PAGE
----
The only surprising aspect of the current financial situation is that the price of gold has not moved substantially higher. In the summer of 2020, it reached an all-time of $2,075, but since then it has entered a prolonged period of consolidation. Lately, it briefly touched this level again, against the backdrop of the developing banking crisis in the US. However, it is yet to break out of this trading range and resume its upward trajectory. This has left many precious metals investors perplexed. How come the performance of gold has been so underwhelming in the face of such persistently high inflation?

First, this consolidation comes after an impressive 70% rise in the price of the metal between 2018 and 2020. It seems as though the price of gold anticipated the inflation and reacted to it in advance. Therefore, it is only natural for it to consolidate in preparation for any future move.

Furthermore, although the price of gold has been moving sideways in dollar terms, it has been setting record highs in terms of other currencies. The price of gold is at all-time highs in terms of euros, British pounds, Japanese yen, Canadian dollars and Australian dollars. We believe that citizens of these major economies, who happen to be holding gold, are quite pleased with their investment. It is mainly to Americans that gold’s performance appears lacklustre. Indeed, due to a decisive tightening campaign by the Federal Reserve, the US dollar remained remarkably strong in 2022. But as Fed chair Jerome Powell recently signaled, this tightening cycle is drawing to its end. We suspect that the current turmoil in the banking sector will not permit rates to go much higher, and that the dollar will no longer be a headwind to the price of gold.

Finally, a new factor that may impact the price of precious metals positively has recently became relevant. Most asset portfolios are currently managed according to the 60/40 model, which divides the capital between two asset classes – stocks and bonds. Stocks are considered as the risky and volatile portion of the portfolio, while bonds are supposed to be stable and boring. Stocks are expected to perform well in good times, and provide most of the growth, while bonds are supposed to perform well in bad times and compensate investors for any declines in the stock market. However, this theory has worked well only in a high growth, low inflation environment, the kind of which we’ve had continuously since the early 1980s.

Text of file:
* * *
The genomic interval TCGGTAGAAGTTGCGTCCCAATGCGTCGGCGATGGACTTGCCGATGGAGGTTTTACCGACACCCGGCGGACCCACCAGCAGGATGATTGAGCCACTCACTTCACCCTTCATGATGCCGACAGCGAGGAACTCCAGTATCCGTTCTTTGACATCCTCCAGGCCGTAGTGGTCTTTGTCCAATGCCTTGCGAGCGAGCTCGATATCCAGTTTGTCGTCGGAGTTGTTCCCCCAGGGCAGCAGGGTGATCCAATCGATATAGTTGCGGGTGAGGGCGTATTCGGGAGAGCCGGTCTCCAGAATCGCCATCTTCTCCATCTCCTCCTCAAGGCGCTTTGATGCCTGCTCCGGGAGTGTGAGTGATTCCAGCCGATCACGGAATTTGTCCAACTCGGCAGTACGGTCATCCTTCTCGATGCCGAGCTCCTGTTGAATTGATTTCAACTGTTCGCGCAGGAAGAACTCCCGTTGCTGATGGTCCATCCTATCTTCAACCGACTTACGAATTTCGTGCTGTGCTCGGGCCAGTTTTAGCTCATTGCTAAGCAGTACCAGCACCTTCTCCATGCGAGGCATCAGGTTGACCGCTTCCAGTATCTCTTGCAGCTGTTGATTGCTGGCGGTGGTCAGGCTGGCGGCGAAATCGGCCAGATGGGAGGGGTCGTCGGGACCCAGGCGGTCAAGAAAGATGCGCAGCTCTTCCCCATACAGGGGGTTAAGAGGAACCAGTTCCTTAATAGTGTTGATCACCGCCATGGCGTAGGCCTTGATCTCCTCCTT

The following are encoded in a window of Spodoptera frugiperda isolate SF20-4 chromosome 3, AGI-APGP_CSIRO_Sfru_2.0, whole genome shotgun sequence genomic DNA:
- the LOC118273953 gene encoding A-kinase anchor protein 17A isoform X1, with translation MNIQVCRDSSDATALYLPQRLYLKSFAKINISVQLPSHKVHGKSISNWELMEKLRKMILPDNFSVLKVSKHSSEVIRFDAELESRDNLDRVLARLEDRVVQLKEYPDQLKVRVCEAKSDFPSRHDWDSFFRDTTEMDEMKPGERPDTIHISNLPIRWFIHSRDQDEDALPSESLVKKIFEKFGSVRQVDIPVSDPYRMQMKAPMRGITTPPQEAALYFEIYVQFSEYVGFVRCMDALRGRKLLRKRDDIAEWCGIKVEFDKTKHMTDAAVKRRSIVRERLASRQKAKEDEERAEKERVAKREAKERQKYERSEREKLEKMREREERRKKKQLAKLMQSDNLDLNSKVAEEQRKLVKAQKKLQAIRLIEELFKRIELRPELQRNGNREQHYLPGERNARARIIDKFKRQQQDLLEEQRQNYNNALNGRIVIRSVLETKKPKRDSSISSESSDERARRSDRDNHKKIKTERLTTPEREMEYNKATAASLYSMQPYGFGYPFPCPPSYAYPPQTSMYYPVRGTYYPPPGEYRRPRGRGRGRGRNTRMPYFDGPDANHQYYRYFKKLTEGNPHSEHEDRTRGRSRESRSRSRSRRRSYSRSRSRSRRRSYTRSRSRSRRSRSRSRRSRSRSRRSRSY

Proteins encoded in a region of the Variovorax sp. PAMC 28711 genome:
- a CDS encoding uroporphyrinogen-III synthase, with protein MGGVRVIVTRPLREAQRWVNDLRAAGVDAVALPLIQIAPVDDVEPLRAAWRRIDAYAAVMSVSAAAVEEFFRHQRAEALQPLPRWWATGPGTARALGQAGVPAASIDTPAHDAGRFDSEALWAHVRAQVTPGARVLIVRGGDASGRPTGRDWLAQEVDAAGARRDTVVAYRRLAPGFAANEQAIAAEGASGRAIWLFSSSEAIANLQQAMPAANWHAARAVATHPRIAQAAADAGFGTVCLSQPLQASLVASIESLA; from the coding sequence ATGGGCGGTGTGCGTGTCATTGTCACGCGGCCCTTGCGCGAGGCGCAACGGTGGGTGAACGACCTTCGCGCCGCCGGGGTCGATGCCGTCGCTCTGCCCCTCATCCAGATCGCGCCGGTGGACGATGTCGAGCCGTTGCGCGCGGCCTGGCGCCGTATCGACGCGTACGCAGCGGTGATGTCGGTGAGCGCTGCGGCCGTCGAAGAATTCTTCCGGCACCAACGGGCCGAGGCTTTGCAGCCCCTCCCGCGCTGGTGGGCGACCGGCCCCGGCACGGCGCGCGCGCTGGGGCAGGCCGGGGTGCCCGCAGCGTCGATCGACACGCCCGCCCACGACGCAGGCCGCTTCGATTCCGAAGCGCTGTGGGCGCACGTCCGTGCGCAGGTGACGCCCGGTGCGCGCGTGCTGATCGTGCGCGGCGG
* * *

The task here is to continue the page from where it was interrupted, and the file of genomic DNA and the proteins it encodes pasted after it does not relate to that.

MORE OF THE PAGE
But now circumstances have changed: there’s an inverse ratio between the yield of a bond and its price. In the past three years, interest rates across the world have risen considerably, pushing the price of these bonds down. To illustrate this point, consider the price of the ishares TLT ETF, which invests in long-dated US treasuries. Since its all-time high reached in March of 2020, this ETF has lost over 40% of its value. That is a tremendous loss of capital for an investment vehicle that is supposed to be the safest in the world and the cornerstone of every retirement portfolio.

Thus far, the losses in the bond market have been substantial, but they haven’t triggered a complete collapse. Investors seem to expect the bond market to rally in response to the banking crisis and a falling rate of inflation. As a result, the US treasury yield curve is deeply inverted, with long-dated bonds trading at a lower yield than short-term treasury bills. But if for some reason, these expectations do not materialise – for instance, if inflation turns out to be hotter than expected or if a major issuer suffers a default – the bond market may enter a protracted bear market. In such a scenario, asset managers will need to ask themselves: what safe and reliable alternative is there to bonds? We believe that there is nothing new under the sun and that gold will once again serve as a safe haven. Currently, the allocation to precious metals in the average portfolio is negligible. If only a small fraction of the roughly $200 trillion invested in financial markets across the world finds its way to gold, this could have a dramatic impact on the price.

JOSHUA ROTBART (LLM, MBA) is the founder and managing partner of J. Rotbart & Co., a bullion house providing global solutions for HNW who invest in physical precious metals. Joshua started his career as a corporate lawyer before entering the precious metals industry in a senior position with one of the world’s largest vault operators. In 2015 Joshua founded J. Rotbart & Co., which has traded over USD 1bil worth of bullion.